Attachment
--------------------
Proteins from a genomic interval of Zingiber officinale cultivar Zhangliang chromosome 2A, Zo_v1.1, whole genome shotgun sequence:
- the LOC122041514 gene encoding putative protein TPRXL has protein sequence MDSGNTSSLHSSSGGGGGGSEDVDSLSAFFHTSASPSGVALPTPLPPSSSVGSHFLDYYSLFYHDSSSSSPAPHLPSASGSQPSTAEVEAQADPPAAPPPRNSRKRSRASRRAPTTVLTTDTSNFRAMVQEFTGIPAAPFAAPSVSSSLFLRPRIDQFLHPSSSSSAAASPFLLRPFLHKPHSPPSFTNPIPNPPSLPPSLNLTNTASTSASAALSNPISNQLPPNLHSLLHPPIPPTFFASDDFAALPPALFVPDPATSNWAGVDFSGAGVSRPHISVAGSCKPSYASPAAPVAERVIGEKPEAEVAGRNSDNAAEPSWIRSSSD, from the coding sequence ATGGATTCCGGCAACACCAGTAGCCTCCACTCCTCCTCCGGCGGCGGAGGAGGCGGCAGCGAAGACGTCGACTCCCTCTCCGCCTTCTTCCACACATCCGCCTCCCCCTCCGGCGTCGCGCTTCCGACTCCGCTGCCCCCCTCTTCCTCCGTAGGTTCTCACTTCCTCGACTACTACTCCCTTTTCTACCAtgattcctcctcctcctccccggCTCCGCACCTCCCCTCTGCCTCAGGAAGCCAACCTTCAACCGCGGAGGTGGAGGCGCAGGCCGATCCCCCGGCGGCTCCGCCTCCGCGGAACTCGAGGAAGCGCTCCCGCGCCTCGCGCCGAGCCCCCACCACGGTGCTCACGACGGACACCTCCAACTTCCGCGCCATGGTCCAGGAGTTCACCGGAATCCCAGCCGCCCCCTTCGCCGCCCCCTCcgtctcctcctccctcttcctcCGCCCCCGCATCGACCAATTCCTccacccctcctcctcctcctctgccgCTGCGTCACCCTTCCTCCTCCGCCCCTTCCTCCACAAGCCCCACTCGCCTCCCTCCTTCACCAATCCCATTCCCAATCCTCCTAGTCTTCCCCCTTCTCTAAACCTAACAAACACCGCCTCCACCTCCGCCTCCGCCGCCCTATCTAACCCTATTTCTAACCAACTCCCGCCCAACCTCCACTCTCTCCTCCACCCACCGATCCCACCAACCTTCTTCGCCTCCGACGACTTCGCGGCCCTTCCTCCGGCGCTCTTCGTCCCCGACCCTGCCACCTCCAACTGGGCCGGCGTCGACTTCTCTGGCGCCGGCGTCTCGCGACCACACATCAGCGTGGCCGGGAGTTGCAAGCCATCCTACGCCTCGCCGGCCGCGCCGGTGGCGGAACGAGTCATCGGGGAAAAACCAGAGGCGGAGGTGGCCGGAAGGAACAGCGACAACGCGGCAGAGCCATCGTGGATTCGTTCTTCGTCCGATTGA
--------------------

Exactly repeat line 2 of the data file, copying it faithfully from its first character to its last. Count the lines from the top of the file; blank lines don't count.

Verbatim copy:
- the LOC122041514 gene encoding putative protein TPRXL has protein sequence MDSGNTSSLHSSSGGGGGGSEDVDSLSAFFHTSASPSGVALPTPLPPSSSVGSHFLDYYSLFYHDSSSSSPAPHLPSASGSQPSTAEVEAQADPPAAPPPRNSRKRSRASRRAPTTVLTTDTSNFRAMVQEFTGIPAAPFAAPSVSSSLFLRPRIDQFLHPSSSSSAAASPFLLRPFLHKPHSPPSFTNPIPNPPSLPPSLNLTNTASTSASAALSNPISNQLPPNLHSLLHPPIPPTFFASDDFAALPPALFVPDPATSNWAGVDFSGAGVSRPHISVAGSCKPSYASPAAPVAERVIGEKPEAEVAGRNSDNAAEPSWIRSSSD, from the coding sequence ATGGATTCCGGCAACACCAGTAGCCTCCACTCCTCCTCCGGCGGCGGAGGAGGCGGCAGCGAAGACGTCGACTCCCTCTCCGCCTTCTTCCACACATCCGCCTCCCCCTCCGGCGTCGCGCTTCCGACTCCGCTGCCCCCCTCTTCCTCCGTAGGTTCTCACTTCCTCGACTACTACTCCCTTTTCTACCAtgattcctcctcctcctccccggCTCCGCACCTCCCCTCTGCCTCAGGAAGCCAACCTTCAACCGCGGAGGTGGAGGCGCAGGCCGATCCCCCGGCGGCTCCGCCTCCGCGGAACTCGAGGAAGCGCTCCCGCGCCTCGCGCCGAGCCCCCACCACGGTGCTCACGACGGACACCTCCAACTTCCGCGCCATGGTCCAGGAGTTCACCGGAATCCCAGCCGCCCCCTTCGCCGCCCCCTCcgtctcctcctccctcttcctcCGCCCCCGCATCGACCAATTCCTccacccctcctcctcctcctctgccgCTGCGTCACCCTTCCTCCTCCGCCCCTTCCTCCACAAGCCCCACTCGCCTCCCTCCTTCACCAATCCCATTCCCAATCCTCCTAGTCTTCCCCCTTCTCTAAACCTAACAAACACCGCCTCCACCTCCGCCTCCGCCGCCCTATCTAACCCTATTTCTAACCAACTCCCGCCCAACCTCCACTCTCTCCTCCACCCACCGATCCCACCAACCTTCTTCGCCTCCGACGACTTCGCGGCCCTTCCTCCGGCGCTCTTCGTCCCCGACCCTGCCACCTCCAACTGGGCCGGCGTCGACTTCTCTGGCGCCGGCGTCTCGCGACCACACATCAGCGTGGCCGGGAGTTGCAAGCCATCCTACGCCTCGCCGGCCGCGCCGGTGGCGGAACGAGTCATCGGGGAAAAACCAGAGGCGGAGGTGGCCGGAAGGAACAGCGACAACGCGGCAGAGCCATCGTGGATTCGTTCTTCGTCCGATTGA